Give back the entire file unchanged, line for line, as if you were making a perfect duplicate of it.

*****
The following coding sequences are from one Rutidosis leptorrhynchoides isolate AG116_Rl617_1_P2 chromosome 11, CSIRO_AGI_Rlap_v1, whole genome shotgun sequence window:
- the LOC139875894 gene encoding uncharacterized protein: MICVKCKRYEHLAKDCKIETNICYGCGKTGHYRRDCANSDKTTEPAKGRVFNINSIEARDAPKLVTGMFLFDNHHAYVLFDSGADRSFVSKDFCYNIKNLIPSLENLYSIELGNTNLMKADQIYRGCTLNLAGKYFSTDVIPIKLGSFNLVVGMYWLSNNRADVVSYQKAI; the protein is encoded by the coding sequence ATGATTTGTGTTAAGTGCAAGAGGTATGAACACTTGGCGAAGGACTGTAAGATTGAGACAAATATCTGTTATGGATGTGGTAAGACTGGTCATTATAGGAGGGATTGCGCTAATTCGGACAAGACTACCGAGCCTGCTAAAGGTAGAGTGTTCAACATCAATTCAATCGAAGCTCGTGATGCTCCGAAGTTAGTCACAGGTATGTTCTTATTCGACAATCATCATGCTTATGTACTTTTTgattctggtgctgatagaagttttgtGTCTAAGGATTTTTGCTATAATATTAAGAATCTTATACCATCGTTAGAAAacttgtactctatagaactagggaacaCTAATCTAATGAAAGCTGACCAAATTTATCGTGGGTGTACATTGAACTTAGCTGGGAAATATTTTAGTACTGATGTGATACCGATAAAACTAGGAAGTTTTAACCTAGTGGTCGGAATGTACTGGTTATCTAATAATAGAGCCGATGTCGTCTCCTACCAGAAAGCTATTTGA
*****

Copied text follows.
The following coding sequences are from one Rutidosis leptorrhynchoides isolate AG116_Rl617_1_P2 chromosome 11, CSIRO_AGI_Rlap_v1, whole genome shotgun sequence window:
- the LOC139875894 gene encoding uncharacterized protein: MICVKCKRYEHLAKDCKIETNICYGCGKTGHYRRDCANSDKTTEPAKGRVFNINSIEARDAPKLVTGMFLFDNHHAYVLFDSGADRSFVSKDFCYNIKNLIPSLENLYSIELGNTNLMKADQIYRGCTLNLAGKYFSTDVIPIKLGSFNLVVGMYWLSNNRADVVSYQKAI; the protein is encoded by the coding sequence ATGATTTGTGTTAAGTGCAAGAGGTATGAACACTTGGCGAAGGACTGTAAGATTGAGACAAATATCTGTTATGGATGTGGTAAGACTGGTCATTATAGGAGGGATTGCGCTAATTCGGACAAGACTACCGAGCCTGCTAAAGGTAGAGTGTTCAACATCAATTCAATCGAAGCTCGTGATGCTCCGAAGTTAGTCACAGGTATGTTCTTATTCGACAATCATCATGCTTATGTACTTTTTgattctggtgctgatagaagttttgtGTCTAAGGATTTTTGCTATAATATTAAGAATCTTATACCATCGTTAGAAAacttgtactctatagaactagggaacaCTAATCTAATGAAAGCTGACCAAATTTATCGTGGGTGTACATTGAACTTAGCTGGGAAATATTTTAGTACTGATGTGATACCGATAAAACTAGGAAGTTTTAACCTAGTGGTCGGAATGTACTGGTTATCTAATAATAGAGCCGATGTCGTCTCCTACCAGAAAGCTATTTGA